INSKEEP: Which values are you talking about that are missing?

Mr. BECK: Smaller government, more freedom, you know. And somehow or another, you know, they've developed and morphed into this party that is for bigger government, more spending, we can solve all your problems. Real conservatives don't believe that. You know, at some point, if you continue to compromise your values - or worse yet, and I think this is happening on both sides of the aisle - they'll always tell you, well, that guy is better than this guy. Oh, you got to vote for this guy because at least he's not the other guy.

Well, by the time you can finish compromising, your guy has become the other guy. And, you know, and it's exactly the same on both sides of the aisle.

INSKEEP: Well, given what you've just said, do you still believe, now that John McCain seems to be likely to be the Republican party's nominee, that he is, to your point of view, more dangerous than Hillary Clinton, which is something you've said some time ago?

Mr. BECK: No. that's been taken out of context. What I said was he is more dangerous to the conservative movement than Hillary Clinton. Hillary Clinton, you know what you're getting from her; you know who she is. She actually believes in things, and I think John McCain believes in things, but they're not conservative. You know, because I'm a recovering alcoholic, when I bottomed out, I realized I don't have anything that I really own. And I remember distinctly thinking if people would trust me again in my private life, in my business life, that would be my lifetime accomplishment. That's the president that we need. Say what you mean and mean what you say.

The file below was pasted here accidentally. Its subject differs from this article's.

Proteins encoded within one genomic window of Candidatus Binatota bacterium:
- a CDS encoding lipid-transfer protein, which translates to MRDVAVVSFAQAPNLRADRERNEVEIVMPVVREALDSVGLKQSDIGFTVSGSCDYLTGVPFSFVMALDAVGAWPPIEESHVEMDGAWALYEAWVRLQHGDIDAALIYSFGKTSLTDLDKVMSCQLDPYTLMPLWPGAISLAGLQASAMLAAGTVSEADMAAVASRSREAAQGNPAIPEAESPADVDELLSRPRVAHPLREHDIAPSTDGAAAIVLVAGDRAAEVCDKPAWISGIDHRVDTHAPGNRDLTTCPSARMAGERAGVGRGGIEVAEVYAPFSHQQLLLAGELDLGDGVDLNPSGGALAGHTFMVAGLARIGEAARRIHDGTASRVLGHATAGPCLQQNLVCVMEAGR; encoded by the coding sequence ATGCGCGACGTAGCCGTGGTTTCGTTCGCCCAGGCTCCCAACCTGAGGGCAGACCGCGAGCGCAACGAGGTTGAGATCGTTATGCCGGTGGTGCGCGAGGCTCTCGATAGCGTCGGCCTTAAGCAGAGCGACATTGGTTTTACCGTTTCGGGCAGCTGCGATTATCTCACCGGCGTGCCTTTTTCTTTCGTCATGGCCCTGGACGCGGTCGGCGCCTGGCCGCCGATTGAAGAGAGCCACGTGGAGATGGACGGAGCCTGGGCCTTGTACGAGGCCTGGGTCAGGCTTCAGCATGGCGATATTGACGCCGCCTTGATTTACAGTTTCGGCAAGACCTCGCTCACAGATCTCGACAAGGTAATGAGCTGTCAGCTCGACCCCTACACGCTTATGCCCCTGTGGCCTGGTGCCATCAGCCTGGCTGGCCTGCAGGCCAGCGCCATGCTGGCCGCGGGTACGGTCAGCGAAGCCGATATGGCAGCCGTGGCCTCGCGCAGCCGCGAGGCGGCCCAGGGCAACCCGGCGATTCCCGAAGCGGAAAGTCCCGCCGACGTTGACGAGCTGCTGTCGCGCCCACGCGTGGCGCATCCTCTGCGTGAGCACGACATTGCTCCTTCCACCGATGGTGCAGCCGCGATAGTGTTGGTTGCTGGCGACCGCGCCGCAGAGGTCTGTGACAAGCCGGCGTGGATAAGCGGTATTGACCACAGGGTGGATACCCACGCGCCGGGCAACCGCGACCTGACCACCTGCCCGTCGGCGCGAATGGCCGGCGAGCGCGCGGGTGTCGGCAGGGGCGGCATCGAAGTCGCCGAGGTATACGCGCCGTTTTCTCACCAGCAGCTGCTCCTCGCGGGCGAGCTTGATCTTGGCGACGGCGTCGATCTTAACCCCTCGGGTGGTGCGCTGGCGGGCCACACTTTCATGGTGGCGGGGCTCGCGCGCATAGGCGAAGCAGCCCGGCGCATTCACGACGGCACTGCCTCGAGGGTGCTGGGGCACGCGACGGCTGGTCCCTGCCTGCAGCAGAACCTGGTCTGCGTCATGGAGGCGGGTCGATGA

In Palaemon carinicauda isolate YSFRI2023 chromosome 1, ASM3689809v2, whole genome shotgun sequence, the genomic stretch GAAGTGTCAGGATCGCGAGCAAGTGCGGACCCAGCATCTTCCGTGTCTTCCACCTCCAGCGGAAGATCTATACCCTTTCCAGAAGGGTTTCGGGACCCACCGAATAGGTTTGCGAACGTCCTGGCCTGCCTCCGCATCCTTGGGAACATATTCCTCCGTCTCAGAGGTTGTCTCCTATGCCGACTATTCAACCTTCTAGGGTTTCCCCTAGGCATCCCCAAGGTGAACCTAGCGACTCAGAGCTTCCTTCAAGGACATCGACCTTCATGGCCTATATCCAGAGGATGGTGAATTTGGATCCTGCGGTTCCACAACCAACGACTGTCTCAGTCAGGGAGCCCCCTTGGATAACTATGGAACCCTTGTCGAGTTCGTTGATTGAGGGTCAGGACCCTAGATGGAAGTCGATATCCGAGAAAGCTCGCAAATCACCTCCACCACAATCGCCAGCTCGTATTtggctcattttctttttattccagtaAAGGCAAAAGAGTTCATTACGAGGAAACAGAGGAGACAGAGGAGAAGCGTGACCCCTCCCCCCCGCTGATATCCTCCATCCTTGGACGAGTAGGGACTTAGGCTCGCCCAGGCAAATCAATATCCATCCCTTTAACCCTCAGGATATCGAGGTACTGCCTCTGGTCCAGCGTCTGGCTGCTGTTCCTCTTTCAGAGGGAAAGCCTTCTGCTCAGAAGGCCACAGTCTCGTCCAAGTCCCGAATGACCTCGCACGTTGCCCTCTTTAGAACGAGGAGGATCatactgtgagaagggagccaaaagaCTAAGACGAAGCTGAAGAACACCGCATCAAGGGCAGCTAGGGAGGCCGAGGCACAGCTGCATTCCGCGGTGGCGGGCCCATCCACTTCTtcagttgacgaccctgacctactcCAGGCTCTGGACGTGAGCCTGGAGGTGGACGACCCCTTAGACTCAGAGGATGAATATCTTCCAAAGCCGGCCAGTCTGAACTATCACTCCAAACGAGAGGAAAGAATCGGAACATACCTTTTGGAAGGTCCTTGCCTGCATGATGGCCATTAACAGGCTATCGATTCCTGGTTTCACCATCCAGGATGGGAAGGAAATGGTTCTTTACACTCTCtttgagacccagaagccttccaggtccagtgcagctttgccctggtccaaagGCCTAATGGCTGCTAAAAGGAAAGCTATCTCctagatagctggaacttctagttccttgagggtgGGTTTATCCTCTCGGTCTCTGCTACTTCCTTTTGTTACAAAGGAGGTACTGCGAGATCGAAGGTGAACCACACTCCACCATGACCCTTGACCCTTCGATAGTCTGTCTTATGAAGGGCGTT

INSKEEP: Oh, now, it's interesting. You've used that alcoholism analogy in some other contexts. You've said that you had to bottom out as an alcoholic before you could begin to recover, and I believe you've suggested somewhere that you think the conservative movement might need to do the same thing.

Mr. BECK: I do. I think the more we enable these parties to tell us one thing and do the other, we are adding to their alcoholism. They're not drunks -they're addicted to power. Stop enabling them. Let them bottom out. And this is - boy, this is tough medicine. Let Barack Obama get in, let them put these policies in. It will either work, or it will be a disaster.

INSKEEP: Do you think that if Barack Obama, say, were elected and enacted policies that you view as disastrous for four years, that that could be good for the country in the long run then?

Mr. BECK: Oh, no, I don't. No, I don't think so. I don't there's any way.

INSKEEP: Or good for the conservative movement perhaps?

Mr. BECK: I mean, I don't think - look, here, I don't think it would be good for the country. I do think that it would be good for the conservative movement in this way. Jimmy Carter gave us Ronald Reagan. Bill Clinton gave us Newt Gingrich. Every time there is this swing to the extreme, the other side comes back with real conservative values and you start to move forward again.